The First Published Appellate Division Decisions of October

Today, and on two days last week, the Appellate Division issued its first published opinions since September 29. Here are summaries of those decisions.

Meyers v. State Health Benefit Commission, 474 N.J. Super. 1 (App. Div. 2022). This opinion by Judge Smith today dealt concisely with an appeal from a decision of the State Health Benefits Commission that ordered health insurance benefits to be deducted from plaintiff’s monthly retirement payments. The Appellate Division affirmed that order because the statutory regime was clear that such deductions were required. Plaintiff argued that certain conduct of the New Jersey Division of Pension and Benefits, which the Division characterized as “mistakes,” created an equitable estoppel that precluded the deductions. The Appellate Division did not agree.

Desai v. New Jersey Manufacturers Ins. Co., 473 N.J. Super. 582 (App. Div. 2022). [Disclosure: I have represented New Jersey Manufacturers in certain matters, but I had no involvement in this case]. Judge Mawla’s opinion in this case addressed an appeal by a provider from an arbitration award regarding reimbursement for nerve tests performed on plaintiff’s patient. The case centered on the meaning of N.J.A.C. 11:3-29.4(e), which addresses the limits of insurer’s liability in various circumstances, as to which there had been a split of authority. Applying de novo review, the Appellate Division reversed, finding that the regulation and the interpretation of it by the Department of Banking and Insurance, made clear that plaintiff’s view of the matter was the correct one.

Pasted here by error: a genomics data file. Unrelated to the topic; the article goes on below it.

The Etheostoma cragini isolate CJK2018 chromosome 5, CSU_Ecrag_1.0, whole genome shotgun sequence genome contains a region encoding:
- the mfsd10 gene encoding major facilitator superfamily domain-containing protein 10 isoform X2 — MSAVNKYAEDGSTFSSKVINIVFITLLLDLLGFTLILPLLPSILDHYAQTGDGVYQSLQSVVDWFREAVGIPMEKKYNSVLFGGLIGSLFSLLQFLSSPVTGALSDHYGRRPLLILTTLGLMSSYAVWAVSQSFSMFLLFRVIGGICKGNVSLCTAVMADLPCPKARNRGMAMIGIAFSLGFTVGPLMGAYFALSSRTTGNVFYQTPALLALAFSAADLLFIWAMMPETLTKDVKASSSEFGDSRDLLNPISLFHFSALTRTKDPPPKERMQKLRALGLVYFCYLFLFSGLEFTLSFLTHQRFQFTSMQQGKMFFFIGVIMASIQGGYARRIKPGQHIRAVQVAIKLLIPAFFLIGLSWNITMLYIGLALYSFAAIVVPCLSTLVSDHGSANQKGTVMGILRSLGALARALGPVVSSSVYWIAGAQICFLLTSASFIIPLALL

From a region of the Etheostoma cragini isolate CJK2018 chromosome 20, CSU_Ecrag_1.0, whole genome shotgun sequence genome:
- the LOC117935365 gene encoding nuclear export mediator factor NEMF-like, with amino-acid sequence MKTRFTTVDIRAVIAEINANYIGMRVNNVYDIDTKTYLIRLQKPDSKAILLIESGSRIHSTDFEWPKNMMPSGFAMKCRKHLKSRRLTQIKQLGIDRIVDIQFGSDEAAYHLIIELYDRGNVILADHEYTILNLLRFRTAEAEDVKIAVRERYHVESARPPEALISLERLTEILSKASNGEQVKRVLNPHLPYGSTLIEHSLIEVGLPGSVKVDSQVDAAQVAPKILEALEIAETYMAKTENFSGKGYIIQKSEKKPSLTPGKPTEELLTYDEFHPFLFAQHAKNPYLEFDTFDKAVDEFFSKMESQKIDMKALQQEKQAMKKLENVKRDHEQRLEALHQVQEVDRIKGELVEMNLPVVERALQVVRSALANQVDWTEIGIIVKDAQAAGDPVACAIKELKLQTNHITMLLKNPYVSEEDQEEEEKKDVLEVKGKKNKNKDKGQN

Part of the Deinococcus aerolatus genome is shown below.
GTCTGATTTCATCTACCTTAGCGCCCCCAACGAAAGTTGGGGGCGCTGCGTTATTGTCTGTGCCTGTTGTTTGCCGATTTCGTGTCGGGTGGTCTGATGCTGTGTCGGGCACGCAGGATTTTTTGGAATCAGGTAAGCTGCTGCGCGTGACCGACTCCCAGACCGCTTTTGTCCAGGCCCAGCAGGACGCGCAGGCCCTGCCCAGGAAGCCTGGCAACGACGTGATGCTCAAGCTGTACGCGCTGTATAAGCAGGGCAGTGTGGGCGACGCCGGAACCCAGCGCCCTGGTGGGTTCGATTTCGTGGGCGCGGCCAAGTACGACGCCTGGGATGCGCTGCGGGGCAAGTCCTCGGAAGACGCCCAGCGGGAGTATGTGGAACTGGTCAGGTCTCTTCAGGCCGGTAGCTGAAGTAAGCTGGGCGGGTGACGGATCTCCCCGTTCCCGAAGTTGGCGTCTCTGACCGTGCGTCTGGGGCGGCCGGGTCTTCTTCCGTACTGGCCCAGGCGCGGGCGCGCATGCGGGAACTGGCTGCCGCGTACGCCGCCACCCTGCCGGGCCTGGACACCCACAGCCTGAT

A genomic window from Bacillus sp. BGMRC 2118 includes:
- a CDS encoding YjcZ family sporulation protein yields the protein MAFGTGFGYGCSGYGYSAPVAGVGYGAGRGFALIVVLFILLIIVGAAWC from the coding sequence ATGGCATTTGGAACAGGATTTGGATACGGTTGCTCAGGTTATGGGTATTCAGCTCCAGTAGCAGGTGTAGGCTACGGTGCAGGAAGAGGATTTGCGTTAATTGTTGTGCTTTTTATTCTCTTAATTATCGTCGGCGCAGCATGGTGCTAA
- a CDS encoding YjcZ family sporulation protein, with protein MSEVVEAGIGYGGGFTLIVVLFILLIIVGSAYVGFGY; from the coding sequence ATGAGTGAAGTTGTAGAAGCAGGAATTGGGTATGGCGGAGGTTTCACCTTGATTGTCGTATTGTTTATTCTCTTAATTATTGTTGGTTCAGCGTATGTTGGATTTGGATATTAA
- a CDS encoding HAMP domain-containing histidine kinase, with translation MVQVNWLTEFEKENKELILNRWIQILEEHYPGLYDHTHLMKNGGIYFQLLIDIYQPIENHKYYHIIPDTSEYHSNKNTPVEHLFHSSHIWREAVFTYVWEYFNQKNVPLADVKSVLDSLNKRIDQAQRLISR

C.L. v. Division of Medical Assistance & Health Services, 473 N.J. Super. 591 (App. Div. 2022). Judge Marczyk wrote this opinion for the Appellate Division. The issue was whether the defendant Division properly denied plaintiff’s request for Medicaid benefits due to excess resources. The “excess resource” at issue was an annuity whose terms provided that, after a ten-day rescission period, it was irrevocable, plaintiff could not liquidate or transfer it, and that it had “no cash or loan value.” But because there was language that the issuer of the annuity could modify or waive the annuity’s terms, and that had been done in another case involving the same annuity held by a different person, in unique factual circumstances, an Administrative Law Judge ruled that the annuity was a liquid asset that disqualified plaintiff from Medicaid benefits. The Appellate Division disagreed. The plain language of the annuity stating that it was irrevocable and that plaintiff could not liquidate it meant that the annuity could not count as a resource. The denial of benefits was thus reversed.